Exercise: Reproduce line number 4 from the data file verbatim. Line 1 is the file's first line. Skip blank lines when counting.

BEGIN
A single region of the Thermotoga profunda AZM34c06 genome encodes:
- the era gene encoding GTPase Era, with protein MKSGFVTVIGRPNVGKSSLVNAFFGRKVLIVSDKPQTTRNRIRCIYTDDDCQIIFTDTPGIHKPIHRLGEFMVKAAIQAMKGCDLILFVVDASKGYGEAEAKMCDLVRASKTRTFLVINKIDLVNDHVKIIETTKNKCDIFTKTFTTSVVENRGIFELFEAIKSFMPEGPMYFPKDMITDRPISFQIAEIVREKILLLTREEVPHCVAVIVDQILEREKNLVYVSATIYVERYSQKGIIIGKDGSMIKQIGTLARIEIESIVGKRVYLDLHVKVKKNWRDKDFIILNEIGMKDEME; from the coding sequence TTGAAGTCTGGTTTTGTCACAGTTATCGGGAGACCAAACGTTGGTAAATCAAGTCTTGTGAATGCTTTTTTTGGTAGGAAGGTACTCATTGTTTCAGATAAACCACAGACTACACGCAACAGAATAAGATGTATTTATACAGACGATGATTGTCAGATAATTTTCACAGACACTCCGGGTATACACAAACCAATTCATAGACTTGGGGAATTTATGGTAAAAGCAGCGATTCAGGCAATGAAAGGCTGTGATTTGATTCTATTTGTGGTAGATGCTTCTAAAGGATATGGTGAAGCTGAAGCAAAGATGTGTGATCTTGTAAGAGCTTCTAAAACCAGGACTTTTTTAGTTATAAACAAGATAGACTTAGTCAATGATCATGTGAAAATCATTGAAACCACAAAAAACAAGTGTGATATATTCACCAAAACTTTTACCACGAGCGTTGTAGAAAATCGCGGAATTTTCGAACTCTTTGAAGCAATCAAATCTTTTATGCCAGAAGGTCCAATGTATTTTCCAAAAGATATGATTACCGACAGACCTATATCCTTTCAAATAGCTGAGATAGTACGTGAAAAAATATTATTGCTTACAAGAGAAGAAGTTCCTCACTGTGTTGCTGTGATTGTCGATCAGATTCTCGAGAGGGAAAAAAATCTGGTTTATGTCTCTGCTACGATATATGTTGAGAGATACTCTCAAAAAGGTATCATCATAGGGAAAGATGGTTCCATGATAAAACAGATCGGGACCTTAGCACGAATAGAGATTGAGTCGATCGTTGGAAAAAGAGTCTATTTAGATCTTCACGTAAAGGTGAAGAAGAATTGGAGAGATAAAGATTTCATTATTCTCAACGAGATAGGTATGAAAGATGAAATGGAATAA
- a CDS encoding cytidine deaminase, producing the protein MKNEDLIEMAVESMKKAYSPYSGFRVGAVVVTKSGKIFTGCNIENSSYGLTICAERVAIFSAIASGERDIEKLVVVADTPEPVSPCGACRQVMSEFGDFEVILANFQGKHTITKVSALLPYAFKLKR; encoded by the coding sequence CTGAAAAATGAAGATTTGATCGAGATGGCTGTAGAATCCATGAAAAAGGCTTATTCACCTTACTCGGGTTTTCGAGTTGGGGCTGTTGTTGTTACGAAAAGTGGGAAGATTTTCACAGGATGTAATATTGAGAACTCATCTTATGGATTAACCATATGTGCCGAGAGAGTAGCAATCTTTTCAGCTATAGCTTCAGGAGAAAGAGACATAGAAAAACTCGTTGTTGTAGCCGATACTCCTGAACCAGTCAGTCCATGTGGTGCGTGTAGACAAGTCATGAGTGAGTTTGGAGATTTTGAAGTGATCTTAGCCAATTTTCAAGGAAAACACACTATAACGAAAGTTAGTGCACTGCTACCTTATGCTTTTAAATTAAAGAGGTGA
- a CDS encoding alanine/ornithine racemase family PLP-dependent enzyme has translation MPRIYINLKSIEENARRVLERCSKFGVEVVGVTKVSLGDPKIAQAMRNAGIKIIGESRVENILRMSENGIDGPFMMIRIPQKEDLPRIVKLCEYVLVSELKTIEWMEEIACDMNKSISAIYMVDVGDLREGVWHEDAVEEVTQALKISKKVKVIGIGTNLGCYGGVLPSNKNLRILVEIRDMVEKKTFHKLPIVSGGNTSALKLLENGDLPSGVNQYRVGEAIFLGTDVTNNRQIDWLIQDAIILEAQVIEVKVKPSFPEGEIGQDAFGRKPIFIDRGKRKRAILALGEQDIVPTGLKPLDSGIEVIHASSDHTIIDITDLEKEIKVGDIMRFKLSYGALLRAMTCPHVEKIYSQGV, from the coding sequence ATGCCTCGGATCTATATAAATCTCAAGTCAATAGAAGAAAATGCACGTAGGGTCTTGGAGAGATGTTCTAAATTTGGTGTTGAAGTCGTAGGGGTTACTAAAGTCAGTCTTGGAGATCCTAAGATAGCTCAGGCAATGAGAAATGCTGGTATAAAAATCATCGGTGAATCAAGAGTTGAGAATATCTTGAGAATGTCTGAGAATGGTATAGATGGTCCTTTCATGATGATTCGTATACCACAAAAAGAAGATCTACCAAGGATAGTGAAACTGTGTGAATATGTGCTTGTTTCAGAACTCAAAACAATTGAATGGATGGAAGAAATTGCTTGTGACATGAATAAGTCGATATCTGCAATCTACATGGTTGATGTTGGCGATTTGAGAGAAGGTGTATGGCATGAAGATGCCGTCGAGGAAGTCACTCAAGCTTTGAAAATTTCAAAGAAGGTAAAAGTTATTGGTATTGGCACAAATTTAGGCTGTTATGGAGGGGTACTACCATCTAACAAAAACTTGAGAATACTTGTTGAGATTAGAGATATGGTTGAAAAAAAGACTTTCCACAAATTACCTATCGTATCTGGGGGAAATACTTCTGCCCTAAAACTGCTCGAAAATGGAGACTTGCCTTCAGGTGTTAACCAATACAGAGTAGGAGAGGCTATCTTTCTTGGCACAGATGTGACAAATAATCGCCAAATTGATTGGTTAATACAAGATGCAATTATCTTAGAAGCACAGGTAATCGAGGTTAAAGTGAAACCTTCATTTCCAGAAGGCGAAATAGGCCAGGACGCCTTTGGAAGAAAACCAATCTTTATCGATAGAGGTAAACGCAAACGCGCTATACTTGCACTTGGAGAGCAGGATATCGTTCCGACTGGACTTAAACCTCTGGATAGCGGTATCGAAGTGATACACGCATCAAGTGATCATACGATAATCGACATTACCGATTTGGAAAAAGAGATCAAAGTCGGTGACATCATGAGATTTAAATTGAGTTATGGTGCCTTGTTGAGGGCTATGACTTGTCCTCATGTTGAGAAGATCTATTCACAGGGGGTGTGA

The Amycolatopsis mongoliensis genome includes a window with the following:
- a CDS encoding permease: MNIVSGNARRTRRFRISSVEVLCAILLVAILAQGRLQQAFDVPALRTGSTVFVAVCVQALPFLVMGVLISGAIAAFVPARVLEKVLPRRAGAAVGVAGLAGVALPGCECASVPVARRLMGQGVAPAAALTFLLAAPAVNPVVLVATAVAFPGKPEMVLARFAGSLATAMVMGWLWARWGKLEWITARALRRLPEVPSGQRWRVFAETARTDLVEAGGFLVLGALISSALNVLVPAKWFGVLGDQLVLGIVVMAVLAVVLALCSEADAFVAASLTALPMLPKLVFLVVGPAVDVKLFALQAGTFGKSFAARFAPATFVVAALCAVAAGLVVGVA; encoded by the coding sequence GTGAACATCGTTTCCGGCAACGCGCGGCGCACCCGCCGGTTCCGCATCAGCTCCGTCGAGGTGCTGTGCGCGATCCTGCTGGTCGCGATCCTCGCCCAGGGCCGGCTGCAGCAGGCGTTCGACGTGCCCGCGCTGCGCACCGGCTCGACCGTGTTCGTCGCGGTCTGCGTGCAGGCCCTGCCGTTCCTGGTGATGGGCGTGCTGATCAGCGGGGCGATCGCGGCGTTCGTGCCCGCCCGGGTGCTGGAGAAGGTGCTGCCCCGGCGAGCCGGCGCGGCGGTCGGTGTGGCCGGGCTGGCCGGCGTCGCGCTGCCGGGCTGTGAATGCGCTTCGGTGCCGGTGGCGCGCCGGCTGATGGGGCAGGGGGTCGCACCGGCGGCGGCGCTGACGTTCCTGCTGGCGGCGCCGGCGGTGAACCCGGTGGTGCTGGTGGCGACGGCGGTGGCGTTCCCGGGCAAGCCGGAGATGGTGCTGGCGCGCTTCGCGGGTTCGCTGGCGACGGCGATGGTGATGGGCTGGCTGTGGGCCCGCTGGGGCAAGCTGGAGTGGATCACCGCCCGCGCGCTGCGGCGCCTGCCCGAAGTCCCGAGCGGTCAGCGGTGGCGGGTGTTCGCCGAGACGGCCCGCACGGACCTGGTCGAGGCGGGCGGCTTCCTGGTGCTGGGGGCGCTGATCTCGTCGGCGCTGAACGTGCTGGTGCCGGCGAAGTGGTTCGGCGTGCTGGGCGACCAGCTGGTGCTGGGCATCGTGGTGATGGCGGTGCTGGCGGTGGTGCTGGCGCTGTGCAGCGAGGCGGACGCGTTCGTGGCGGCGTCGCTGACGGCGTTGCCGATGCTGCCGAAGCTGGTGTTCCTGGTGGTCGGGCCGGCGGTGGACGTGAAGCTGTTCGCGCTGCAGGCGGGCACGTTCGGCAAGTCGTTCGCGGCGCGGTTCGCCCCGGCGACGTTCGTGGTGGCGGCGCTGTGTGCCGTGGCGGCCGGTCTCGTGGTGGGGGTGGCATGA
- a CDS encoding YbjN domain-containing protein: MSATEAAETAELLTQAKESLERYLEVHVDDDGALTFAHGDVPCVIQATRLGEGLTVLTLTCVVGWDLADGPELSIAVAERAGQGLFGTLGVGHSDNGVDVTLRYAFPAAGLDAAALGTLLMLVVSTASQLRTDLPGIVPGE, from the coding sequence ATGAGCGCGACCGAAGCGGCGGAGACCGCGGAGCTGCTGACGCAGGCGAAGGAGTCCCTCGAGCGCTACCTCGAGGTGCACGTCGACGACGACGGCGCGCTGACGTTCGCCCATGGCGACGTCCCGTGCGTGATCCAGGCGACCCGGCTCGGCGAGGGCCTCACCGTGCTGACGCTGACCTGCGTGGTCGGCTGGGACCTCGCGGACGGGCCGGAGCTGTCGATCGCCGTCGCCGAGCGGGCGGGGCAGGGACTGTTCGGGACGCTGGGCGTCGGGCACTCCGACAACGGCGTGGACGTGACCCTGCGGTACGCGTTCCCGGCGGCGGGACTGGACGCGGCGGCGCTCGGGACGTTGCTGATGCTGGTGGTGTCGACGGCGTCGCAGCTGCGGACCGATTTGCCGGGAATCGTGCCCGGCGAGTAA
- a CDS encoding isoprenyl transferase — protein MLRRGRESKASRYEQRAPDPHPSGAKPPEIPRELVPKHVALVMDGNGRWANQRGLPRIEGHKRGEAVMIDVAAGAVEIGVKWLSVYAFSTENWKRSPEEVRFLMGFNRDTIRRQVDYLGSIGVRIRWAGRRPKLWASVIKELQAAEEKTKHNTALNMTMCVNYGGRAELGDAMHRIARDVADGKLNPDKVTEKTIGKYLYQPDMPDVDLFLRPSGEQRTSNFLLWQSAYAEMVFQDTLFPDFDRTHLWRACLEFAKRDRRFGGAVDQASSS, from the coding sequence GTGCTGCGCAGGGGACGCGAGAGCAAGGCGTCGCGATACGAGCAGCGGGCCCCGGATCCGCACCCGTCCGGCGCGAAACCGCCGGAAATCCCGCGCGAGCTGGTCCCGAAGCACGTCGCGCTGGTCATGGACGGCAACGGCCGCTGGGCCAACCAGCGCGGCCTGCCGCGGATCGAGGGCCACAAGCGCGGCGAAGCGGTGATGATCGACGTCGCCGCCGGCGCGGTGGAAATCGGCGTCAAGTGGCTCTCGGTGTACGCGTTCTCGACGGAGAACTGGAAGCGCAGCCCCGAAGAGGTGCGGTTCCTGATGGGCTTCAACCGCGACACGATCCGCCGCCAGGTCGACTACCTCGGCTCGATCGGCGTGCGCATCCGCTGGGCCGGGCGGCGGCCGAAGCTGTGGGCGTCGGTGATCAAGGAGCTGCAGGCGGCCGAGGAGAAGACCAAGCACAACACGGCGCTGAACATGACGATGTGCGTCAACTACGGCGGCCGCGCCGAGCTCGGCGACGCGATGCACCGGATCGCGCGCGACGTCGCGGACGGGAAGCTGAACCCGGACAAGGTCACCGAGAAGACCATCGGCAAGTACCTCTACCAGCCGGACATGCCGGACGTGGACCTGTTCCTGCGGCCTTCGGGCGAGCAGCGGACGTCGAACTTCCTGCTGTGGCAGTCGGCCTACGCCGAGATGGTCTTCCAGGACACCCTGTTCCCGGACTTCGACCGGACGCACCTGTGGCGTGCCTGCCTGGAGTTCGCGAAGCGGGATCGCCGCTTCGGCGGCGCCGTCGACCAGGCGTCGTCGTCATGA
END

- a CDS encoding alanine/ornithine racemase family PLP-dependent enzyme has translation MPRIYINLKSIEENARRVLERCSKFGVEVVGVTKVSLGDPKIAQAMRNAGIKIIGESRVENILRMSENGIDGPFMMIRIPQKEDLPRIVKLCEYVLVSELKTIEWMEEIACDMNKSISAIYMVDVGDLREGVWHEDAVEEVTQALKISKKVKVIGIGTNLGCYGGVLPSNKNLRILVEIRDMVEKKTFHKLPIVSGGNTSALKLLENGDLPSGVNQYRVGEAIFLGTDVTNNRQIDWLIQDAIILEAQVIEVKVKPSFPEGEIGQDAFGRKPIFIDRGKRKRAILALGEQDIVPTGLKPLDSGIEVIHASSDHTIIDITDLEKEIKVGDIMRFKLSYGALLRAMTCPHVEKIYSQGV, from the coding sequence ATGCCTCGGATCTATATAAATCTCAAGTCAATAGAAGAAAATGCACGTAGGGTCTTGGAGAGATGTTCTAAATTTGGTGTTGAAGTCGTAGGGGTTACTAAAGTCAGTCTTGGAGATCCTAAGATAGCTCAGGCAATGAGAAATGCTGGTATAAAAATCATCGGTGAATCAAGAGTTGAGAATATCTTGAGAATGTCTGAGAATGGTATAGATGGTCCTTTCATGATGATTCGTATACCACAAAAAGAAGATCTACCAAGGATAGTGAAACTGTGTGAATATGTGCTTGTTTCAGAACTCAAAACAATTGAATGGATGGAAGAAATTGCTTGTGACATGAATAAGTCGATATCTGCAATCTACATGGTTGATGTTGGCGATTTGAGAGAAGGTGTATGGCATGAAGATGCCGTCGAGGAAGTCACTCAAGCTTTGAAAATTTCAAAGAAGGTAAAAGTTATTGGTATTGGCACAAATTTAGGCTGTTATGGAGGGGTACTACCATCTAACAAAAACTTGAGAATACTTGTTGAGATTAGAGATATGGTTGAAAAAAAGACTTTCCACAAATTACCTATCGTATCTGGGGGAAATACTTCTGCCCTAAAACTGCTCGAAAATGGAGACTTGCCTTCAGGTGTTAACCAATACAGAGTAGGAGAGGCTATCTTTCTTGGCACAGATGTGACAAATAATCGCCAAATTGATTGGTTAATACAAGATGCAATTATCTTAGAAGCACAGGTAATCGAGGTTAAAGTGAAACCTTCATTTCCAGAAGGCGAAATAGGCCAGGACGCCTTTGGAAGAAAACCAATCTTTATCGATAGAGGTAAACGCAAACGCGCTATACTTGCACTTGGAGAGCAGGATATCGTTCCGACTGGACTTAAACCTCTGGATAGCGGTATCGAAGTGATACACGCATCAAGTGATCATACGATAATCGACATTACCGATTTGGAAAAAGAGATCAAAGTCGGTGACATCATGAGATTTAAATTGAGTTATGGTGCCTTGTTGAGGGCTATGACTTGTCCTCATGTTGAGAAGATCTATTCACAGGGGGTGTGA